Everyone says save when you’re young. Here’s why that’s not always a good idea


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In fact, 49 per cent of college graduates and 54 per cent of university bachelor’s degree graduates have student debt at graduation according to the last Canadian National Graduates Survey. Average debt for college and university graduates was $15,300 and $28,800 respectively.

Young people are encouraged by their elders, the media, and the financial industry to save, or feel guilty if they do not. Many open Tax Free Savings Accounts (TFSAs) or Registered Retirement Savings Plans (RRSPs) to begin to save for their future. Young people with debt, especially high-interest-rate credit-card debt, are often better off paying it down with their extra cash flow instead of investing.

When a young person with debt makes the decision to invest in a TFSA instead of paying down debt, they may not come out ahead

Canada Student Loans are currently issued at prime or 2.45 per cent. Provincial loans range from interest-free for qualified borrowers to prime plus 2.5 per cent or 4.95 per cent depending on your province of residence. Credit card rates generally range from 10 to 30 per cent.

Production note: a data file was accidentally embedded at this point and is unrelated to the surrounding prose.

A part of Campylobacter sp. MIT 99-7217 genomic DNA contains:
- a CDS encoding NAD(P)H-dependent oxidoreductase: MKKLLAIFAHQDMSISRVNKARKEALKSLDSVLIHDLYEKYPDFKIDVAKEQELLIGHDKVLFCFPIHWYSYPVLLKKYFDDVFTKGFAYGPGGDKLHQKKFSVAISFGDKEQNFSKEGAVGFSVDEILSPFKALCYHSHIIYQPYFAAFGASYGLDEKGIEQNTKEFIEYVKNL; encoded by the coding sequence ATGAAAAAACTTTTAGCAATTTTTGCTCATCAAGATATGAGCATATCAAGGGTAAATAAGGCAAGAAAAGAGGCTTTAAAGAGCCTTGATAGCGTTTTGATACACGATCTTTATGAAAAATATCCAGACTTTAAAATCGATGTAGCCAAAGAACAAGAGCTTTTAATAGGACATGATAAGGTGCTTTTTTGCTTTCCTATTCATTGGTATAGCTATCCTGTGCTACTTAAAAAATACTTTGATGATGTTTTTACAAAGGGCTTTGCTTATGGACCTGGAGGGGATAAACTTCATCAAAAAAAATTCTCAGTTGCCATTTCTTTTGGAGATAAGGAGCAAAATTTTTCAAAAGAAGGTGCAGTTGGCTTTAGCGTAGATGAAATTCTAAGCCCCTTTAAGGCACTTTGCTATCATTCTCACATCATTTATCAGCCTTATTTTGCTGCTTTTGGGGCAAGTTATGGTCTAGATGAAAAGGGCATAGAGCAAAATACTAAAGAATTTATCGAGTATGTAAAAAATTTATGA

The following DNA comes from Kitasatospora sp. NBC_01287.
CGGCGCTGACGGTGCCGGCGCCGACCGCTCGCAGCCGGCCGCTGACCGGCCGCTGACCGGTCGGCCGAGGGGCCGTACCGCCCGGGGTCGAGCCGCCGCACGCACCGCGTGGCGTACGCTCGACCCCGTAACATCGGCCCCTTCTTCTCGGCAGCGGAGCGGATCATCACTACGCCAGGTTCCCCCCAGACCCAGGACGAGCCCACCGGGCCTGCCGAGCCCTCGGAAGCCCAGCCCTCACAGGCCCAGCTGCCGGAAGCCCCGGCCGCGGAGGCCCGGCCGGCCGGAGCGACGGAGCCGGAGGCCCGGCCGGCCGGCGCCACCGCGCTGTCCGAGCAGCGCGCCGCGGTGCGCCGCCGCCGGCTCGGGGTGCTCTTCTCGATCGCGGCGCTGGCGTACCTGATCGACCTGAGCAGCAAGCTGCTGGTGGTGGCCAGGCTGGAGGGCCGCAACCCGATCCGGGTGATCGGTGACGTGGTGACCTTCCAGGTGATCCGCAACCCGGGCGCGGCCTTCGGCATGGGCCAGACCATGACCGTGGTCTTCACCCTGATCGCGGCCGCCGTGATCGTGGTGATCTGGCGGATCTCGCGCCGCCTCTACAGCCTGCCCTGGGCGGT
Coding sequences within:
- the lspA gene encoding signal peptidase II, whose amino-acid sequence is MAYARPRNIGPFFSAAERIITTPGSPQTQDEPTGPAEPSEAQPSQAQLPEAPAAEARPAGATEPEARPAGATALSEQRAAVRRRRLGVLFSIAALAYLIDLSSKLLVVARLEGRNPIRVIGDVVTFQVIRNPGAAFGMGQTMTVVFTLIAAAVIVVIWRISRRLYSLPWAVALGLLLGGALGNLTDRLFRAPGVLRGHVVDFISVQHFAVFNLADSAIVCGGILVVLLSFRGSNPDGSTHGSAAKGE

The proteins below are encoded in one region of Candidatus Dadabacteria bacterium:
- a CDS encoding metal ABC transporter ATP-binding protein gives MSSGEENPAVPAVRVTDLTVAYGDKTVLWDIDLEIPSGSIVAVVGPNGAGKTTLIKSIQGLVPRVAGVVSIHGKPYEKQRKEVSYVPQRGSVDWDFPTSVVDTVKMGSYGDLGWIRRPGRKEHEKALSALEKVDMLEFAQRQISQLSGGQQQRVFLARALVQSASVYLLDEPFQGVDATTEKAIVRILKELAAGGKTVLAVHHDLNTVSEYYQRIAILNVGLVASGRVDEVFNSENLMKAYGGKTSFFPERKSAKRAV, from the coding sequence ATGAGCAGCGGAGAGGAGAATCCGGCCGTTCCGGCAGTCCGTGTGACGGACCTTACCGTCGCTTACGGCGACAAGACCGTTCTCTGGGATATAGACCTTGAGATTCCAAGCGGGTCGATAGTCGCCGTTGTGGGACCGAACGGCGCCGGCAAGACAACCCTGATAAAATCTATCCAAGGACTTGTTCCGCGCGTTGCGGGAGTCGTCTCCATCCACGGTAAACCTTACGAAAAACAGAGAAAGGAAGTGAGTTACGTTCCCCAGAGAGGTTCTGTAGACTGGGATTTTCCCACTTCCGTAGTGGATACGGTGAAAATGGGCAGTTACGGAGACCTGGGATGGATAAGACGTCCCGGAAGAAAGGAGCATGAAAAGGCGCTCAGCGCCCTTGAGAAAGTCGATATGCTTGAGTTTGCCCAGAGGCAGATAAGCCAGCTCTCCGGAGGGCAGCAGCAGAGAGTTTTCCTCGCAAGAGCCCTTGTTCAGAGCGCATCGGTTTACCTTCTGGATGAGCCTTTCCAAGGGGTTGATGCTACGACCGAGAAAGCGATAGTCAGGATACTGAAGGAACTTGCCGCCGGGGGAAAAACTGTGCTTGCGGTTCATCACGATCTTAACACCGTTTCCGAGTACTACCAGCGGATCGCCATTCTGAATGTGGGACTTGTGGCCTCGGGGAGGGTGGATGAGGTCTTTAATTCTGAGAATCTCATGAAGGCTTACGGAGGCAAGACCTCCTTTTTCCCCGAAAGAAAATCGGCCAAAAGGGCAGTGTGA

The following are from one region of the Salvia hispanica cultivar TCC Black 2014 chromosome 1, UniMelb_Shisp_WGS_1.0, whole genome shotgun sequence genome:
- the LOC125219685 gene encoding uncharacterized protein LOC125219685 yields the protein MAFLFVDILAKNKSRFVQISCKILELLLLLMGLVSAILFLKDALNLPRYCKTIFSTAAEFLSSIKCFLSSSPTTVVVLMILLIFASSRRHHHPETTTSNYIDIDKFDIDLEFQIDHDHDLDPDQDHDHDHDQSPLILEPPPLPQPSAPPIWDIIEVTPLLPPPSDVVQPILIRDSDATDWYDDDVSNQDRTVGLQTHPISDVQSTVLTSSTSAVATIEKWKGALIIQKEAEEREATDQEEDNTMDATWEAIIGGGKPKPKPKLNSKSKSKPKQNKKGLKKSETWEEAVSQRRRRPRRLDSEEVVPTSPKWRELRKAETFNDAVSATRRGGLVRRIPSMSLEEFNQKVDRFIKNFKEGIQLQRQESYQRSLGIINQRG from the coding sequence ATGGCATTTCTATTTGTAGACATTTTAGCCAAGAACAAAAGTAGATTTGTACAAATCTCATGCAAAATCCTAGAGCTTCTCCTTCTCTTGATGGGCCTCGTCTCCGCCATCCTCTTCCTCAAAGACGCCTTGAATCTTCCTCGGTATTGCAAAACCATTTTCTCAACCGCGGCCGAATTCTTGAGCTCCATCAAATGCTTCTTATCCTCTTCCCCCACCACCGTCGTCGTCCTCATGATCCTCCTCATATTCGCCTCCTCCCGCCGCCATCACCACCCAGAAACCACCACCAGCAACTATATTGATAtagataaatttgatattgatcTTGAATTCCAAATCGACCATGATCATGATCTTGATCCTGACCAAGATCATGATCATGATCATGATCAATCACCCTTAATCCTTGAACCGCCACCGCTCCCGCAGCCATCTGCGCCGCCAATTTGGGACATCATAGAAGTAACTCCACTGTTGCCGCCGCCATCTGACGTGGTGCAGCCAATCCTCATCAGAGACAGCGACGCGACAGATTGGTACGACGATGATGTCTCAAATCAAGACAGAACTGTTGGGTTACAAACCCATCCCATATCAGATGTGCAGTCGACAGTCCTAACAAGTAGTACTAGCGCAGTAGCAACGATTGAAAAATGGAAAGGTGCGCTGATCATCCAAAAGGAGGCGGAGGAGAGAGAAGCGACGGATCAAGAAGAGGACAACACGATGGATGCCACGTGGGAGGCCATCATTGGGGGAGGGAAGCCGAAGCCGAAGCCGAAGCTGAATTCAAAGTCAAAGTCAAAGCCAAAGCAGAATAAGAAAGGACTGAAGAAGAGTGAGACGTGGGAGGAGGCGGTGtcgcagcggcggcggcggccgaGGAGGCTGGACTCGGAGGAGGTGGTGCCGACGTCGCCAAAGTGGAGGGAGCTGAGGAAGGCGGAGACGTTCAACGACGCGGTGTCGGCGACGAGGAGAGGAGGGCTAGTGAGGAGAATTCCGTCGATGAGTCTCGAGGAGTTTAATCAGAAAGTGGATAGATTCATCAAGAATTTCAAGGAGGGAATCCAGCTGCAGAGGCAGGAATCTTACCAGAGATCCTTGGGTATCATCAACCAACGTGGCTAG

When a young person with debt makes the decision to invest in a TFSA instead of paying down debt, they may not come out ahead. As a financial planner, I typically assume a rate of return between two and six per cent for most long-term investment projections, based on an investor’s risk tolerance and investment fees. As a result, if someone is paying interest on a debt between two and six per cent, and especially if the interest rate is more than six per cent, debt repayment may provide a comparable or even better guaranteed rate of return compared to investing.



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